+ Dynamic pick-ups.
+ Good tone adjustability.
+ Classic Ibanez aesthetics.
+ Very lightweight.
Why We Liked It - It's short scale and slim neck render it a good introductory 5-string model, it is very light on the shoulder and the action is forgiving on unaccustomed fingers.
Longevity -Like you would with any guitar, make sure you keep your bass out of extreme temperatures. It's best to keep your guitar in a case when not in use and in a temperature-controlled environment. Otherwise, exposure to direct heat over time can warp the wood of the guitar permanently distorting the sound.
Cheap Bass Guitar Buyers Guide
Why Choose a Cheap Bass Guitar?
There are a number of reasons for choosing a cheap bass guitar and whilst many seasoned bassists will argue that you get what you pay for, it is also fair to the majority began with what they could afford and worked their way up. Some would even give their right arm to have their original starter guitar back and some still have theirs.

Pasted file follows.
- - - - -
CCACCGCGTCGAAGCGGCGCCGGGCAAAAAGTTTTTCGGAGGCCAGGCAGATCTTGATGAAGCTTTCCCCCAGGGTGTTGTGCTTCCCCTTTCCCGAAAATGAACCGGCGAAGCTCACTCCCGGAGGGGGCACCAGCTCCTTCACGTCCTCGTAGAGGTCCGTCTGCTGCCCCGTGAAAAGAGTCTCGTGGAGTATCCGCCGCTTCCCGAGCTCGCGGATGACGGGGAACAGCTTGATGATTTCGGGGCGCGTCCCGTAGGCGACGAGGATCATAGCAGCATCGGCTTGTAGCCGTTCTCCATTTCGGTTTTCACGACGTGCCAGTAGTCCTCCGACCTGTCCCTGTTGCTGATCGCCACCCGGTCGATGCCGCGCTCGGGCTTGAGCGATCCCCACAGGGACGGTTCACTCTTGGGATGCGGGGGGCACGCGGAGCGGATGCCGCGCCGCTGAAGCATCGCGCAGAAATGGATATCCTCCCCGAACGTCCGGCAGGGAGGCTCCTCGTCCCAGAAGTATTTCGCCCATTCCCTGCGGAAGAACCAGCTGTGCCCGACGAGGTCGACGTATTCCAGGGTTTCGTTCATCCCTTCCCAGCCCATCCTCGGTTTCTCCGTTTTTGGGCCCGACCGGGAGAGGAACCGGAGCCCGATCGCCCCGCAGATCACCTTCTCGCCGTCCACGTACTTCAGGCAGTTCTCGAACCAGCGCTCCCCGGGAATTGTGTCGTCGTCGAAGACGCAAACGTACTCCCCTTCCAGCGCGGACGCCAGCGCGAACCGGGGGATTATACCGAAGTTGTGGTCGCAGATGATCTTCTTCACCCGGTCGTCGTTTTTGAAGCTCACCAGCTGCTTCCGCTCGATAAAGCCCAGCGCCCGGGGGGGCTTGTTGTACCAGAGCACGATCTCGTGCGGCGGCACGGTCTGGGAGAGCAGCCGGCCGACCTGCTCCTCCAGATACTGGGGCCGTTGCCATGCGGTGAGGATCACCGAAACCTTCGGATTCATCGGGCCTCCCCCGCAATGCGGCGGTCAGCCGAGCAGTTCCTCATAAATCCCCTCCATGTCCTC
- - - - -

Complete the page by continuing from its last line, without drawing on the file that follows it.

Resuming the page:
As mentioned in our introduction the number one reason is to buy a gift bass guitar for a student or beginner. The whims of a youngster can often change like the wind and it is far more savvy to opt for a cheap bass guitar and see if they are going to stick it out in the first place before committing to something better.
Quickly following the novices, the second major reason for choosing a cheap bass guitar is as a replacement when funds are low, giving you something to play in the meantime whilst you save to replace a prized possession.
It makes sense to have a back-up anyway, for live stage use you typically want a second guitar strung up and ready to plug and play if you break a string or have an electronic malfunction on the night.
It would be lovely if both your bass guitars were high-end boutique beauties but this isn't a realistic goal for the average bassist, who might just have to settle for something cheap and cheerful.